Three days in Singapore proved to be not enough to eat all the foods I had on my extensive must-try list or walk all the streets marked in the map, but I tried to do my best braving the rain, waiting in line to get
the cheapest Michelin-starred meal in the world, and even eating ice cream wrapped in bread. I gathered a few of my favorite places and eats in Singapore in this visual essay.
Traditional Singaporean breakfast: toast with kaya jam, soft boiled eggs and coffee. You can find this breakfast at local coffee houses called kopitiams. Kaya jam is actually curd made of caramelized sugar, coconut milk and eggs and flavored with pandan leaf juice, popular in Singapore.
Colorful mural at Haji Lane, an art aficionado’s paradise still untouched by urbanization of the city.
Chicken rice from Hong Kong Soya Sauce Chicken Rice and Noodle – the cheapest Michelin-starred meal in the world for which I paid $1.5! The little hawker center stall that serves it was the first street food restaurant to ever receive a Michelin star.
Bright murals and unusual deco of Arab quarter
Beautiful mural of a Sikh man drinking chai painted on the wall of The Singapura Club at Haji Lane
One of the best brunches in the city served at Forty Hands cafe (their avocado toast is incredible!)
Little India traditional street art…
… and, of course, street art inspired by Bollywood!
The streets of Singapore’s Little India
Ice cream sandwich is a locals’ favorite that you can buy from street food carts. There are many carts on Orchard road, one of the most touristy streets of the city. Although it looks like a huge chunk of butter, I promise it’s vanilla ice cream inside a slice of bread. The combination of bread and ice cream is not as outrageous as it sounds, but the quality of both ingredients is quite low (at least in the street carts on Orchard Road) making it an interesting experience, but not a very enjoyable treat.
Supertrees at Gardens by the Bay. The supertrees are tree-like structures that provide shade during the day, serve as home for exotic ferns, vines and orchids, and harness solar energy.
Nasi Lemak, a Malay dish popular in Singapore that consists of rice cooked in coconut milk with addition of pandan leaves to make it fragrant and different fried foods or curries on side. One of the best places to try the dish is Selera Rasa Nasi Lemak at Adam Road hawker center. Nasi Lemak here is served with deep fried chicken, fried anchovies, egg, cucumber slices and chili sauce.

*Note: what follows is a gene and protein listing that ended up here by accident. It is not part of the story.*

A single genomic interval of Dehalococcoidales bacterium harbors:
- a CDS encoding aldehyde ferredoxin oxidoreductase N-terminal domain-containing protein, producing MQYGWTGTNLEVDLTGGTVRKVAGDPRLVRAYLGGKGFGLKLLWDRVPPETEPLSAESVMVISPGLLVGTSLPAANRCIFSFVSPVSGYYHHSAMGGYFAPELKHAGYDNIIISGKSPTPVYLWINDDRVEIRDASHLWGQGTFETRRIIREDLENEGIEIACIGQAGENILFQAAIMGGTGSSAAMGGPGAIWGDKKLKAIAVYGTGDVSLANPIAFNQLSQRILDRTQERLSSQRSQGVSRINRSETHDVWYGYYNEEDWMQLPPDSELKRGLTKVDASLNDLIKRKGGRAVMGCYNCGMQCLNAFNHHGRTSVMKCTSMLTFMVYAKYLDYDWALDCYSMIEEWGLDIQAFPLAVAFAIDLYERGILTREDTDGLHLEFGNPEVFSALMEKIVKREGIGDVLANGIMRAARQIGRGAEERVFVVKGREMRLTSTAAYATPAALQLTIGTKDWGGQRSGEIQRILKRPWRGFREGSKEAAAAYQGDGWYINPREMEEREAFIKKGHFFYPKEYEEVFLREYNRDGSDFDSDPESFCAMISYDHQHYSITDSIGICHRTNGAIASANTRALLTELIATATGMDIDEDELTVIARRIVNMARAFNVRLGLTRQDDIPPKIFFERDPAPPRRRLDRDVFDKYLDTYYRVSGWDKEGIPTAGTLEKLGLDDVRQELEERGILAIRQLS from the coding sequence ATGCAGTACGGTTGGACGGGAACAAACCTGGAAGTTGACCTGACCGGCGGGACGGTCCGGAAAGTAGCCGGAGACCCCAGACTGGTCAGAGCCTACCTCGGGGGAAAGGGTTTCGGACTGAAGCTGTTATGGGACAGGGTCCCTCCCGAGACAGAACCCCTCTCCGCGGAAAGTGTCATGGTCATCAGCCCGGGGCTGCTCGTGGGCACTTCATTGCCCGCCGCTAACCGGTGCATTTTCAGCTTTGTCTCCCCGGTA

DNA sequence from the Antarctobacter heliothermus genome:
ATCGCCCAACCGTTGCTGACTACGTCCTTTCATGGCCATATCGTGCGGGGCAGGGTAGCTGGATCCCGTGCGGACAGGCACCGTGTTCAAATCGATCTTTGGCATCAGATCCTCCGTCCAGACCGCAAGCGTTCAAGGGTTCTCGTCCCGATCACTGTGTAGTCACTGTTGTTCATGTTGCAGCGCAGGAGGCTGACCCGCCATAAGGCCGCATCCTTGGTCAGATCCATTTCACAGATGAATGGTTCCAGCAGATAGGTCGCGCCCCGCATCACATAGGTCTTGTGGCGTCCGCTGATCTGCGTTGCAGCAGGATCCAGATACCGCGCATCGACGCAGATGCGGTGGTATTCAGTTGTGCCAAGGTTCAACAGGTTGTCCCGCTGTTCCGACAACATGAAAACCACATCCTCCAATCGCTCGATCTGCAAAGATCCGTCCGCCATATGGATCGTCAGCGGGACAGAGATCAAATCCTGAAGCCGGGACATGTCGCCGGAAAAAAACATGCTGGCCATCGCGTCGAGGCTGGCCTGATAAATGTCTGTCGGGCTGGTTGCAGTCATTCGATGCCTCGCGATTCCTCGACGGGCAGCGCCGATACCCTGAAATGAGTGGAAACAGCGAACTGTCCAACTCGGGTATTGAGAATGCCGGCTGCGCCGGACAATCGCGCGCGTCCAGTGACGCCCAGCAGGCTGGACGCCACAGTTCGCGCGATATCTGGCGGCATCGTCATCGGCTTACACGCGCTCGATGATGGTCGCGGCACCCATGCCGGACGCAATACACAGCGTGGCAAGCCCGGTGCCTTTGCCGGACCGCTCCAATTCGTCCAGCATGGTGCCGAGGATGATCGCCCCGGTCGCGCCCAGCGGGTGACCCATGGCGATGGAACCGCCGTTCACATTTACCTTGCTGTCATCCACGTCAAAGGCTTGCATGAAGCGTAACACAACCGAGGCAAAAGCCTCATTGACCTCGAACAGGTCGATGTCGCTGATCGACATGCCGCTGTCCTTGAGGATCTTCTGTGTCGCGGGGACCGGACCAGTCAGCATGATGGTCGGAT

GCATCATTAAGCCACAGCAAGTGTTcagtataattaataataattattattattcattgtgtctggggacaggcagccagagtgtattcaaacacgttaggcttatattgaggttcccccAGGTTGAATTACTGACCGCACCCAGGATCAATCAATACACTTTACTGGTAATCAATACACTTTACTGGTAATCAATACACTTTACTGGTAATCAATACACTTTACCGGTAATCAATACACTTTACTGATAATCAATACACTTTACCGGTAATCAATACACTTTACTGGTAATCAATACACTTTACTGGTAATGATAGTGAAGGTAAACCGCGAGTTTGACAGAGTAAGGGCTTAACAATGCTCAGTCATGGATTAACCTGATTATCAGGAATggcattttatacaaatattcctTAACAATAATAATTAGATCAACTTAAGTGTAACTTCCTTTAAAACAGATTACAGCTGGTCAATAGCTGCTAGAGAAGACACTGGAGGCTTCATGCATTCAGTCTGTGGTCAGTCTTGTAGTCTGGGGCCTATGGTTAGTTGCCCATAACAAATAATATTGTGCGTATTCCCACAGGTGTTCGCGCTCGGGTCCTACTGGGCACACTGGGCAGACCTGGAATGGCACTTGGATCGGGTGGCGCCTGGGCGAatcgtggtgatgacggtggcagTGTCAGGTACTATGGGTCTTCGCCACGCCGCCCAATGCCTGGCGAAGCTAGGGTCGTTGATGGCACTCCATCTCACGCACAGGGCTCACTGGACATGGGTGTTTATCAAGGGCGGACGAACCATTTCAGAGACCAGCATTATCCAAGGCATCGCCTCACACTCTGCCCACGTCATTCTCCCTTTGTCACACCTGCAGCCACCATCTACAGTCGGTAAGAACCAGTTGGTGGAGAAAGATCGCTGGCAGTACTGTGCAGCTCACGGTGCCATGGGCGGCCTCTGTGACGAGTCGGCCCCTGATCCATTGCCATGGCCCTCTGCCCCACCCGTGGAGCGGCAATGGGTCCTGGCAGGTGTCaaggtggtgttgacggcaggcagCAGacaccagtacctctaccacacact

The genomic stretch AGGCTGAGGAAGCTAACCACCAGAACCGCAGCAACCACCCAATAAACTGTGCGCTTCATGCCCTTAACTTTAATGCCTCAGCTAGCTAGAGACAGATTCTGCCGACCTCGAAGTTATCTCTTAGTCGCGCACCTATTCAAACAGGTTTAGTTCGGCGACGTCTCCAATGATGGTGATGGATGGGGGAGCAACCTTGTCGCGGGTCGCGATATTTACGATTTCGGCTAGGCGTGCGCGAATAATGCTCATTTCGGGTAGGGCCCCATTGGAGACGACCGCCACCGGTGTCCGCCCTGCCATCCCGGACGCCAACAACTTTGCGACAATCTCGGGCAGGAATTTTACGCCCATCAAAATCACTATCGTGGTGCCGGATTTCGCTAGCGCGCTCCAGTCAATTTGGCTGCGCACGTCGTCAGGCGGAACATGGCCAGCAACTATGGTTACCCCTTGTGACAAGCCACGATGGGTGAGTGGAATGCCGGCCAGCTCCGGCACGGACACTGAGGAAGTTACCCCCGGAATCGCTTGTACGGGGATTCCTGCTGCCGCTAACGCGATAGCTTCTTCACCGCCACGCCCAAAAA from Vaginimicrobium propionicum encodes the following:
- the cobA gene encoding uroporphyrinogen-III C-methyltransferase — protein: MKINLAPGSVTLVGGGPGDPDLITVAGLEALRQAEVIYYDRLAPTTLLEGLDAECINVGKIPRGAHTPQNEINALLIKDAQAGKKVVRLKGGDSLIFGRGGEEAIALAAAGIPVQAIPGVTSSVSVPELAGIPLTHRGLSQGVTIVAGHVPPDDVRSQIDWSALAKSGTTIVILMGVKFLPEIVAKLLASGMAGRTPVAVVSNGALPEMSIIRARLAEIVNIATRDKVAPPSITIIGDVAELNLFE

Haw Par Villa, a theme-park based on Chinese folklore and mythology. A sort of Asian Disneyland, but very strange and cruel at times.
Haw Par Villa has over 1000 colorful statues on display, including giant gorillas, sumo wrestlers and even a small Statue of Liberty all in one park!
Very close to, but not exactly, a meal at Michelin-starred restaurant. Din Tai Fung is a world-renowned chain of restaurants famous for their dumplings. Their two restaurants in Hong Kong received one Michelin star each.
The tallest indoor waterfall in the world located in Cloud Forrest at Gardens by the Bay
Coconut ice cream served in coconut shell with an iconic view of Marina Bay Sands. You can find a street stall selling this ice cream on Waterfront Promenade.
The view from 1-Altitude, the highest alfresco bar in the world providing 360-degrees observation of the Lion City.
It’s best to enjoy the views of Singapore with a cocktail in hand! The cocktail is included in the price of entry to 1-Altitude and will cost you a leg and an arm (to be more specific SGD$30), but the views are truly incredible. Garden Rhapsody – daily light and sound show at Gardens by the Bay. Pin for later: AUTHOR: YULIA DYUKOVA Yulia is a Russian food and travel blogger who found home first in Sri Lanka for 3 years, then in Brazil for a year and is currently based in Austin, Texas. She is the kind of person who starts a research of the new country by googling “what to eat in…” instead of “what to visit in…” Yulia is a self-proclaimed “food nerd” who will spend hours reading on the origins of pecan pie before trying it and who doesn’t consider waiting in line of 50 people to get a cronut a waste of time. She finds it hard to keep her delicious findings to herself and that is the reason why this blog exists.